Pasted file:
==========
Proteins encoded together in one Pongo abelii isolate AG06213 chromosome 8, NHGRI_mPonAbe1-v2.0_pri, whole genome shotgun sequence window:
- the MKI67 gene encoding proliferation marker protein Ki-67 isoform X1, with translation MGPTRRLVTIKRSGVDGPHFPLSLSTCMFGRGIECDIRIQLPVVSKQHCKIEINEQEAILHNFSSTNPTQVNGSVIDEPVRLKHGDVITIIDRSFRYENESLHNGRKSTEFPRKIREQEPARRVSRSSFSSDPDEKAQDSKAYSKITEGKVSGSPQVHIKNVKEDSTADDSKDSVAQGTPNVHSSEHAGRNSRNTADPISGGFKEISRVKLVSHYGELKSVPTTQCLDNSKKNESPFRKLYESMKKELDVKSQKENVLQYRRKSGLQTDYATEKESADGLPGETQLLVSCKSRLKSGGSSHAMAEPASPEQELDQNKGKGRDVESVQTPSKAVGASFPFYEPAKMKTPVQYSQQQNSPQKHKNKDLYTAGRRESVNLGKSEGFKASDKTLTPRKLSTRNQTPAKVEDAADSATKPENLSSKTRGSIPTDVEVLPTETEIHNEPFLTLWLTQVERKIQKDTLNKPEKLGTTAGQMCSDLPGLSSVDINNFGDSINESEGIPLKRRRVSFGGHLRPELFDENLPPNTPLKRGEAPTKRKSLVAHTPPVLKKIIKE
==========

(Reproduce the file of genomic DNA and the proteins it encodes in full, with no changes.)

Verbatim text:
Proteins encoded together in one Pongo abelii isolate AG06213 chromosome 8, NHGRI_mPonAbe1-v2.0_pri, whole genome shotgun sequence window:
- the MKI67 gene encoding proliferation marker protein Ki-67 isoform X1, with translation MGPTRRLVTIKRSGVDGPHFPLSLSTCMFGRGIECDIRIQLPVVSKQHCKIEINEQEAILHNFSSTNPTQVNGSVIDEPVRLKHGDVITIIDRSFRYENESLHNGRKSTEFPRKIREQEPARRVSRSSFSSDPDEKAQDSKAYSKITEGKVSGSPQVHIKNVKEDSTADDSKDSVAQGTPNVHSSEHAGRNSRNTADPISGGFKEISRVKLVSHYGELKSVPTTQCLDNSKKNESPFRKLYESMKKELDVKSQKENVLQYRRKSGLQTDYATEKESADGLPGETQLLVSCKSRLKSGGSSHAMAEPASPEQELDQNKGKGRDVESVQTPSKAVGASFPFYEPAKMKTPVQYSQQQNSPQKHKNKDLYTAGRRESVNLGKSEGFKASDKTLTPRKLSTRNQTPAKVEDAADSATKPENLSSKTRGSIPTDVEVLPTETEIHNEPFLTLWLTQVERKIQKDTLNKPEKLGTTAGQMCSDLPGLSSVDINNFGDSINESEGIPLKRRRVSFGGHLRPELFDENLPPNTPLKRGEAPTKRKSLVAHTPPVLKKIIKE